The cross reactions of opiate tests are limited as compared to synthetic opoids such as oxymorphone, oxycodone and meperidine. Therefore, if the detection of these and other esoteric opioids is needed, then many specific assays are available (Eg: Microgenics DRI® Oxycodone Assay).

The reaction of opiates is given in Table 2.11 below.


Although the prevalence of PCP in the US in comparatively low, the testing of PCP is normally utilized in drug test panels, as it is available as veterinary tranquilizer and its abuse potential along with its history is very well known in a majority of workplace drug testing programs. The immunoassays target to identify the parent drug long with fewer cross reactions which are identified and shown in Table 2.12. Therefore, the confirmatory rate for PCP assays is quite low, which indicates that nonspecific cross reactions can be problematic. Literature shows that cross reaction can occur from thioridazine, venlafaxine and diphenhydramine which are not re-confirmed using other techniques by many laboratories. Some geographic ‘pockets’ show that PCP is being used in the US. For instance, the Department of Justice shows that PCP is being produced and distributed limitedly but primarily in South California. New England and Mid Atlantic States such as Pennsylvania, Washington DC, New York and Virginia show that PCP is being distributed there and many laboratories which receive samples can more likely identify positive PCP results.


A lot of non-regulated tests drug tests include Propoxyphene. Many commercial assays are focused to detect this parent drug as well as having cross reactions to its metabolites such as norpropoxyphene which are present in the urine after usage. This is depicted clearly in Table 2.13. Many commercial reagent kits exhibit cross reaction with Propoxyphene metabolites. Even though, many dealers include these reagents while defining their portfolios. However, Abbott’s AxSYM® doesn’t have Propoxyphene detecting kit.

Table 2.13:

Other Miscellaneous Tests

Many drug testing panels include most of the drugs which are mentioned above. However, some recent assay tests need to be mentioned. These assays test to detect esoteric compounds which are not normally found in majority of the population. However, they occur with a greater frequency in some special populations that undergo pain management, substance abuse management or are medical professionals. These special populations might be subjected to employment related tests or compliance monitoring. Therefore, the new reagents include tests for narcotic analgesics such as fentanyl, meperidine and tramadol and some segative hypnotic drugs such as meprobamate, carisoprodol and zolpidem. These tests can be used as homogenous and ELISA formats and are currently undergoing clearance process by FDA. The laboratory first evaluates if these reagents satisfy the client’s and the regulations’ requirements before putting these tests in their menu.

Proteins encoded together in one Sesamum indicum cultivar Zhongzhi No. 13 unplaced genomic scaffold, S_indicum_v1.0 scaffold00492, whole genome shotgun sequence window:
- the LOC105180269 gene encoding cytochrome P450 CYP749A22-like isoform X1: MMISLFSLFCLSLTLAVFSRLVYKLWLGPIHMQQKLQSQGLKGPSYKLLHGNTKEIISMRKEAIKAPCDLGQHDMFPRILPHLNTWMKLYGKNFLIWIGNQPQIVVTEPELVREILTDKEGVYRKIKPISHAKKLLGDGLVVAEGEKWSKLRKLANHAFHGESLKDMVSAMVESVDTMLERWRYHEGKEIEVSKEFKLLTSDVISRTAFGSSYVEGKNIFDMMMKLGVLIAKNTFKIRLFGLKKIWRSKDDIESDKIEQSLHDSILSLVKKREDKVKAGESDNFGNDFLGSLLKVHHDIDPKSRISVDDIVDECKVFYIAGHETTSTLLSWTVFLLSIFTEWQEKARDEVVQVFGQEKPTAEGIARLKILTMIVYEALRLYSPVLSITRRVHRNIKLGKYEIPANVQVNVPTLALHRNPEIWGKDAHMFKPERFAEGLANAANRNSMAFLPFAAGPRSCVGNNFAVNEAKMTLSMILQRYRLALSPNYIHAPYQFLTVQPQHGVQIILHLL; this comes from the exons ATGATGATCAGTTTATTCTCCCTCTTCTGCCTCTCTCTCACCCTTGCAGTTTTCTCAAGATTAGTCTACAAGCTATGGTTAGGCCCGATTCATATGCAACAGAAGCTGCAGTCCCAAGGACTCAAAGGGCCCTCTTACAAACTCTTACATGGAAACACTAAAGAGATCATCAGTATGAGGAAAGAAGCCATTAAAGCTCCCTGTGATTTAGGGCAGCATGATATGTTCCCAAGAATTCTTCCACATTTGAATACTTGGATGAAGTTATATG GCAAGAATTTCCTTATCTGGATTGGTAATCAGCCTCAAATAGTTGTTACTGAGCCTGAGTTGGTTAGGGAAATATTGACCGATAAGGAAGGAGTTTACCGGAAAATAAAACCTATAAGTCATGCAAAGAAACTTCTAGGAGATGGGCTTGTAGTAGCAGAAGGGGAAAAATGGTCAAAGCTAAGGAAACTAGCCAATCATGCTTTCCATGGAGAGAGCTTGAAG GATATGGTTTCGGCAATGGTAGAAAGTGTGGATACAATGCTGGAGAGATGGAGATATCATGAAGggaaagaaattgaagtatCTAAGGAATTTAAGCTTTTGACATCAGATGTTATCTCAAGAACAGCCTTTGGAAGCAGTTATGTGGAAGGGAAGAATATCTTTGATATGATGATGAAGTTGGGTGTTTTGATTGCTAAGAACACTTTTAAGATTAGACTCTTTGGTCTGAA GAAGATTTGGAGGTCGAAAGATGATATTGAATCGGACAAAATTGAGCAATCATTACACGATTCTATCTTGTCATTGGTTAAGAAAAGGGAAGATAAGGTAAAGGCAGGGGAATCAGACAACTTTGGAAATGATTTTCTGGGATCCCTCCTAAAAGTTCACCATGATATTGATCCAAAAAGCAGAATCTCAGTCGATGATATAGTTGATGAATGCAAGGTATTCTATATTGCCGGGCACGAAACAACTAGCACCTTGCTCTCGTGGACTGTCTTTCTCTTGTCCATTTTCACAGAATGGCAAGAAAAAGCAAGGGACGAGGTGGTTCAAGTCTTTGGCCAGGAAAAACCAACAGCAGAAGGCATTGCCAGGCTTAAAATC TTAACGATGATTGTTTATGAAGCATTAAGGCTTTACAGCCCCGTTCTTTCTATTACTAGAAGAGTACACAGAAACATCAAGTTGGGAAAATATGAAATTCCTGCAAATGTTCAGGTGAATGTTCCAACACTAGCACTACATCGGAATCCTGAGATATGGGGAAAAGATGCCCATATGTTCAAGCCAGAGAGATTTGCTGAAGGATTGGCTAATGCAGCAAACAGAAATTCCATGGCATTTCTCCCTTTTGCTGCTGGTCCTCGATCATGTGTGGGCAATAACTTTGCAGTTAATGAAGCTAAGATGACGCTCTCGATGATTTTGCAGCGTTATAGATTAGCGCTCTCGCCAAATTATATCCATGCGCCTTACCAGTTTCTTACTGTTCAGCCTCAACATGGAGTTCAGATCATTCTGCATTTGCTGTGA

Whether alone or combined with naloxone, Buprenorphine is now accredited by the US as a treatment for opiate addiction and unlike methadone; this drug can be prescribed by a physician. Buprenorphine might also be used to treat chronic pain. Even though this drug has not achieved significant frequency, it is bound to have an increase in its prevalence over a period of time. Currently, two manufacturers have homogenous assay reagents to test for buprenorphine.

The immunoassay for EtG – Ethyl Glucuronide is also developed to be added to the microgenics menu. EtG is a metabolite of alcohol consumption which is detected in urine for some days after consuming alcohol. Initially, it was analyzed by chromatographic techniques. However, due to the rising incidence of the use of this biomarker to evaluate alcohol abstinence, the immunoassay for this biomarker would be shortly available to give quicker and less expensive screening as compared to chromatography.

Lastly, immunoassays for LSD are available in ELISA and homogenous kit formats. The prevalence of LSD, is however not applicable in general population and therefore, it is not used in routine workplace drug testing programs.